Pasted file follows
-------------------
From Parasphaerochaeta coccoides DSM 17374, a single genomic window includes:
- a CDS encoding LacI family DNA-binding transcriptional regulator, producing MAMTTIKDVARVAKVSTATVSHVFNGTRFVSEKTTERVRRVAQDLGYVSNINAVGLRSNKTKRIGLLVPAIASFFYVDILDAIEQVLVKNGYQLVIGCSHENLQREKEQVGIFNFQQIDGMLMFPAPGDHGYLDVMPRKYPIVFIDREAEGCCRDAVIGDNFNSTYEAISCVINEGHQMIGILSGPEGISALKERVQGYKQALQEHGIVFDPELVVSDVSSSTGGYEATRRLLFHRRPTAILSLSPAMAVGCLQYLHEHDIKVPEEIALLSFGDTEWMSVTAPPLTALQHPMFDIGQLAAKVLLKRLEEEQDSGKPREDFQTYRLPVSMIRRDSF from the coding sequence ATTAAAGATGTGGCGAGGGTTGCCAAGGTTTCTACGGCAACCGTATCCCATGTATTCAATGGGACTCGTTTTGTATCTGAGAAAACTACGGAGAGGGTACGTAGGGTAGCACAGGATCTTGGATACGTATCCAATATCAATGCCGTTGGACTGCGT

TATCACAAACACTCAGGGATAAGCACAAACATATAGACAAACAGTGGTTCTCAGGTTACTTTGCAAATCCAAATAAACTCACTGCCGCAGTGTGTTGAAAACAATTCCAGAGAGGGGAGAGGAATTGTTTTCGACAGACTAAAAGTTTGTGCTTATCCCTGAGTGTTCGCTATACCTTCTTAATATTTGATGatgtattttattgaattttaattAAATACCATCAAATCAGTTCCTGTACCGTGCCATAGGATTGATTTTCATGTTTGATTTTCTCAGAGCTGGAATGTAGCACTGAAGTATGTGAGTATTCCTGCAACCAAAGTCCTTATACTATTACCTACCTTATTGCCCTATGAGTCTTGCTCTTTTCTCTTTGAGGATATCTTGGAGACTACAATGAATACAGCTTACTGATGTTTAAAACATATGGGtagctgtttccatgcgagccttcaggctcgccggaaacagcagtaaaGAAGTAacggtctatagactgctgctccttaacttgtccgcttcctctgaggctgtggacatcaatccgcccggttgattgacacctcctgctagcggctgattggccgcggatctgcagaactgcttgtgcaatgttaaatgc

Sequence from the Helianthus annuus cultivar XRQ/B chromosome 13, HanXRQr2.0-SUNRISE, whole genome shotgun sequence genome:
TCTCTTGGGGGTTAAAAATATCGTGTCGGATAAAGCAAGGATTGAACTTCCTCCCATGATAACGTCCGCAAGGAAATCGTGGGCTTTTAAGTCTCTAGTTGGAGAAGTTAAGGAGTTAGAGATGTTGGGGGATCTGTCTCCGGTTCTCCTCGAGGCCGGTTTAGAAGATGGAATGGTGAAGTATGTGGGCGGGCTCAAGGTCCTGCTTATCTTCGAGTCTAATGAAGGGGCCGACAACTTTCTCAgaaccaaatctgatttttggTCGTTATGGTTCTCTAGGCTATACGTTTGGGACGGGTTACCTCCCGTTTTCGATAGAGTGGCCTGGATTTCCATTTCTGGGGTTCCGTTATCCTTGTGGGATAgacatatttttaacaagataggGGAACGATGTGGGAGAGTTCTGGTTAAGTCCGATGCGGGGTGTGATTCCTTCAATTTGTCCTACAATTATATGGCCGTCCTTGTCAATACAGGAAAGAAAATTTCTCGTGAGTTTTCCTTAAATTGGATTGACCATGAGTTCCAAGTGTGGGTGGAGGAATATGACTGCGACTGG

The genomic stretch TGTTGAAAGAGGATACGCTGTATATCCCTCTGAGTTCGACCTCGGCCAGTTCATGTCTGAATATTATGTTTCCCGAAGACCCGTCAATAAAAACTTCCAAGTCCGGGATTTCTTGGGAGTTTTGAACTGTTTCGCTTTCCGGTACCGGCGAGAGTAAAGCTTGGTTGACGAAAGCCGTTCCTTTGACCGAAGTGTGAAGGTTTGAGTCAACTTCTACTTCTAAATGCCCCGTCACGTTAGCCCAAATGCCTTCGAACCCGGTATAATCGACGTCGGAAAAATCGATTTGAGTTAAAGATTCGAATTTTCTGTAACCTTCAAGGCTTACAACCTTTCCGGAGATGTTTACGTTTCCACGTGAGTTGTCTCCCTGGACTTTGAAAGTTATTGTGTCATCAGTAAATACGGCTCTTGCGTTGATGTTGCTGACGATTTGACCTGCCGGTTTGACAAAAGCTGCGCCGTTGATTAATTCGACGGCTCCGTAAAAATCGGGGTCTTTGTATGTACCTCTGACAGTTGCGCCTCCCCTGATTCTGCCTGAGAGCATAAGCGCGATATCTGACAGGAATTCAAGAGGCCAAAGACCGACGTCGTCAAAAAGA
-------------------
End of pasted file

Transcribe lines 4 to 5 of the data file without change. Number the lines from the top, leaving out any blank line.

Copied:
Sequence from the Helianthus annuus cultivar XRQ/B chromosome 13, HanXRQr2.0-SUNRISE, whole genome shotgun sequence genome:
TCTCTTGGGGGTTAAAAATATCGTGTCGGATAAAGCAAGGATTGAACTTCCTCCCATGATAACGTCCGCAAGGAAATCGTGGGCTTTTAAGTCTCTAGTTGGAGAAGTTAAGGAGTTAGAGATGTTGGGGGATCTGTCTCCGGTTCTCCTCGAGGCCGGTTTAGAAGATGGAATGGTGAAGTATGTGGGCGGGCTCAAGGTCCTGCTTATCTTCGAGTCTAATGAAGGGGCCGACAACTTTCTCAgaaccaaatctgatttttggTCGTTATGGTTCTCTAGGCTATACGTTTGGGACGGGTTACCTCCCGTTTTCGATAGAGTGGCCTGGATTTCCATTTCTGGGGTTCCGTTATCCTTGTGGGATAgacatatttttaacaagataggGGAACGATGTGGGAGAGTTCTGGTTAAGTCCGATGCGGGGTGTGATTCCTTCAATTTGTCCTACAATTATATGGCCGTCCTTGTCAATACAGGAAAGAAAATTTCTCGTGAGTTTTCCTTAAATTGGATTGACCATGAGTTCCAAGTGTGGGTGGAGGAATATGACTGCGACTGG